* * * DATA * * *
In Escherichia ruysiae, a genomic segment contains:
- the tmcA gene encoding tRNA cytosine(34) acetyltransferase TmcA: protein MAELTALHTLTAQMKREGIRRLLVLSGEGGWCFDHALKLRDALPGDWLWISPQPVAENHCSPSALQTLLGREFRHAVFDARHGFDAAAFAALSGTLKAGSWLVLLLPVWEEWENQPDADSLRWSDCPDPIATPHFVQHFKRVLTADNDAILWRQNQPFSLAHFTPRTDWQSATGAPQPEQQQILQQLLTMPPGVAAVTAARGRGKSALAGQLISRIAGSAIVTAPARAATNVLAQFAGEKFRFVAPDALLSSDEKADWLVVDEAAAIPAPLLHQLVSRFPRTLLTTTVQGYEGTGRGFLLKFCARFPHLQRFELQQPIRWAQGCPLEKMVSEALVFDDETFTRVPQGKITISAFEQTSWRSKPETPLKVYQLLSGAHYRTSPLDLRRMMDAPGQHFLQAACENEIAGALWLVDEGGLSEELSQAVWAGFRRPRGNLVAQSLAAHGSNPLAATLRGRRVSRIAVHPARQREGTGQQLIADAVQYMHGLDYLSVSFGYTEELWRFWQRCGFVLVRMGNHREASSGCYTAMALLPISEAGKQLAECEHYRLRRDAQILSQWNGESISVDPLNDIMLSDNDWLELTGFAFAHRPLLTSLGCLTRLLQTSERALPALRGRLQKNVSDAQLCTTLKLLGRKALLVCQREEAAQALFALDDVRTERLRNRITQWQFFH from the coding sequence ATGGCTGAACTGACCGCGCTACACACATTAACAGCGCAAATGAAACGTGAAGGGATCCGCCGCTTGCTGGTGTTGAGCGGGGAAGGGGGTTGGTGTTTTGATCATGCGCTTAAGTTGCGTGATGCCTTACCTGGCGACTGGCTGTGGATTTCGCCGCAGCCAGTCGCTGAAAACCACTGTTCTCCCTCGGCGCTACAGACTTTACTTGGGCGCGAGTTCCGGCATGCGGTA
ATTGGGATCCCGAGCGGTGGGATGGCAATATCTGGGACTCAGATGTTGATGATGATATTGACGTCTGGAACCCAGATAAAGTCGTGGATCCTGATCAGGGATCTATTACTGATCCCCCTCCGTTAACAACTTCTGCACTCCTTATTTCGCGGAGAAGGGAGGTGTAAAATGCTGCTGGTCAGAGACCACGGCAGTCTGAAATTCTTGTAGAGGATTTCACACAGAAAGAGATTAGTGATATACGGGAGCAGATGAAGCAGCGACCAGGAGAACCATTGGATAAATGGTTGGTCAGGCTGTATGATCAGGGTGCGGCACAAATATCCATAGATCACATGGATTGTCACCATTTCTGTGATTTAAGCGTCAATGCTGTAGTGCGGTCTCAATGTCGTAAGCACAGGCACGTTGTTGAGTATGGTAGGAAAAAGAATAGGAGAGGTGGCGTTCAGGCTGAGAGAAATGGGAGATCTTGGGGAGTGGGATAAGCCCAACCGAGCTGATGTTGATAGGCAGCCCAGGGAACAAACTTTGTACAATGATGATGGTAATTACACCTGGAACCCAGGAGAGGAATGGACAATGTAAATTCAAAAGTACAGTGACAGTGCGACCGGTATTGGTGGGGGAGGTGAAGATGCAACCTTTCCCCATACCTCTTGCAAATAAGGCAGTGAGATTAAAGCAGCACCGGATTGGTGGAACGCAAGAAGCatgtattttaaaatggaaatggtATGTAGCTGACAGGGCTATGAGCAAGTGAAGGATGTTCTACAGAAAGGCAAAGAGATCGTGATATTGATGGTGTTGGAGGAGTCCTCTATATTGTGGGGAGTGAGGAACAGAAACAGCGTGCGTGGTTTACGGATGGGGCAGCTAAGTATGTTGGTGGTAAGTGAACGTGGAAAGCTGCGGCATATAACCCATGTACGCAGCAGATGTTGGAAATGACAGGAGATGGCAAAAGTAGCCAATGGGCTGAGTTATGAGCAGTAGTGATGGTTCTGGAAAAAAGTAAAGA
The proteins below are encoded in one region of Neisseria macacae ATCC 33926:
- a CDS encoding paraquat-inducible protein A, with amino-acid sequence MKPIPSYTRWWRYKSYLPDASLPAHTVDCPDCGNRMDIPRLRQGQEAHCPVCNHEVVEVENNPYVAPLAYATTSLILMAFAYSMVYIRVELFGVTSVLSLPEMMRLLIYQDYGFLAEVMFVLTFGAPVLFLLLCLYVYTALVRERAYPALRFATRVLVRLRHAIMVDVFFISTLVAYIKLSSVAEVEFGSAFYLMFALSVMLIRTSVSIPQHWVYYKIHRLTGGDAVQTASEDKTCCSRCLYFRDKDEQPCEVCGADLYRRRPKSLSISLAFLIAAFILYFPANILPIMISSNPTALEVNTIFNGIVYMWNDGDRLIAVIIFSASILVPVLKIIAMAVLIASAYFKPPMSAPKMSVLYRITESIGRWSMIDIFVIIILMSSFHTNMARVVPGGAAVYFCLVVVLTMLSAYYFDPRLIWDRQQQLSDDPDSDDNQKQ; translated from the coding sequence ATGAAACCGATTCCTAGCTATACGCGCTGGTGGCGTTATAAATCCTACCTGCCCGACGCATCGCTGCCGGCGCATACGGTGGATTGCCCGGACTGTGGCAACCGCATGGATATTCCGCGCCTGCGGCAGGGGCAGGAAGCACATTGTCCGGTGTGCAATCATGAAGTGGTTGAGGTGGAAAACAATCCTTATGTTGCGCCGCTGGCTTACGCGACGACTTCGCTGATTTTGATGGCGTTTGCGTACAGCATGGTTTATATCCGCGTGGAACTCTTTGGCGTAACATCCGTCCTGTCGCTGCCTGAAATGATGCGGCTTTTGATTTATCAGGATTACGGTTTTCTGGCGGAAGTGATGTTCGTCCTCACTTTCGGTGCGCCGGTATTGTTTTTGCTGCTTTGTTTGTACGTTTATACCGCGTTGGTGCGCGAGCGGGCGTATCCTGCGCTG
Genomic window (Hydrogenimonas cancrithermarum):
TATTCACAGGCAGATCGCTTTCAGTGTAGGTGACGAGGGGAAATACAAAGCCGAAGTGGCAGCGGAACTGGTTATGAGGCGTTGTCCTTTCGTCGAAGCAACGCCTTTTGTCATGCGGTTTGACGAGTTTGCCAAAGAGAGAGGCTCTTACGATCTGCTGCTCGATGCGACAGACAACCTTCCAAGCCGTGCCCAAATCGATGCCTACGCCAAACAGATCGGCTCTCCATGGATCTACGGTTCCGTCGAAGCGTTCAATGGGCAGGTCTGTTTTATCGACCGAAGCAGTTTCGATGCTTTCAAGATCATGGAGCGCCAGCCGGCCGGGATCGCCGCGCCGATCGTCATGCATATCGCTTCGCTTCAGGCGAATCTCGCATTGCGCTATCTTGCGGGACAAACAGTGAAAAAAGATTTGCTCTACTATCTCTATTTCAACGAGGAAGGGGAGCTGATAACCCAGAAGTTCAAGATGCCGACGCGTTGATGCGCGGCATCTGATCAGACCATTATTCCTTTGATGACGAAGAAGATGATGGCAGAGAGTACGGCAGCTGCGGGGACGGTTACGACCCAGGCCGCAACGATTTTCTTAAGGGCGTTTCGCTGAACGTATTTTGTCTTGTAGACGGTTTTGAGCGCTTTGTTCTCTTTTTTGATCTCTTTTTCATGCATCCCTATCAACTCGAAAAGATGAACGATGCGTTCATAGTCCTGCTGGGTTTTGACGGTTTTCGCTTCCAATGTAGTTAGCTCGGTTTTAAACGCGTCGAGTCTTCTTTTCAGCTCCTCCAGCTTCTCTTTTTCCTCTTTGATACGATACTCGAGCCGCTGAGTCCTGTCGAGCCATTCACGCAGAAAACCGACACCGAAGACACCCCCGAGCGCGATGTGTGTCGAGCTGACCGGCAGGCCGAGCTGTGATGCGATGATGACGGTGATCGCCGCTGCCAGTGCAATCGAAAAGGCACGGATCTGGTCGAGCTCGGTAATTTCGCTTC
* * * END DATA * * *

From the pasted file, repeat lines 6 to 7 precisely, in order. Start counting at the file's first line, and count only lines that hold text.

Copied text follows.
Genomic window (Hydrogenimonas cancrithermarum):
TATTCACAGGCAGATCGCTTTCAGTGTAGGTGACGAGGGGAAATACAAAGCCGAAGTGGCAGCGGAACTGGTTATGAGGCGTTGTCCTTTCGTCGAAGCAACGCCTTTTGTCATGCGGTTTGACGAGTTTGCCAAAGAGAGAGGCTCTTACGATCTGCTGCTCGATGCGACAGACAACCTTCCAAGCCGTGCCCAAATCGATGCCTACGCCAAACAGATCGGCTCTCCATGGATCTACGGTTCCGTCGAAGCGTTCAATGGGCAGGTCTGTTTTATCGACCGAAGCAGTTTCGATGCTTTCAAGATCATGGAGCGCCAGCCGGCCGGGATCGCCGCGCCGATCGTCATGCATATCGCTTCGCTTCAGGCGAATCTCGCATTGCGCTATCTTGCGGGACAAACAGTGAAAAAAGATTTGCTCTACTATCTCTATTTCAACGAGGAAGGGGAGCTGATAACCCAGAAGTTCAAGATGCCGACGCGTTGATGCGCGGCATCTGATCAGACCATTATTCCTTTGATGACGAAGAAGATGATGGCAGAGAGTACGGCAGCTGCGGGGACGGTTACGACCCAGGCCGCAACGATTTTCTTAAGGGCGTTTCGCTGAACGTATTTTGTCTTGTAGACGGTTTTGAGCGCTTTGTTCTCTTTTTTGATCTCTTTTTCATGCATCCCTATCAACTCGAAAAGATGAACGATGCGTTCATAGTCCTGCTGGGTTTTGACGGTTTTCGCTTCCAATGTAGTTAGCTCGGTTTTAAACGCGTCGAGTCTTCTTTTCAGCTCCTCCAGCTTCTCTTTTTCCTCTTTGATACGATACTCGAGCCGCTGAGTCCTGTCGAGCCATTCACGCAGAAAACCGACACCGAAGACACCCCCGAGCGCGATGTGTGTCGAGCTGACCGGCAGGCCGAGCTGTGATGCGATGATGACGGTGATCGCCGCTGCCAGTGCAATCGAAAAGGCACGGATCTGGTCGAGCTCGGTAATTTCGCTTC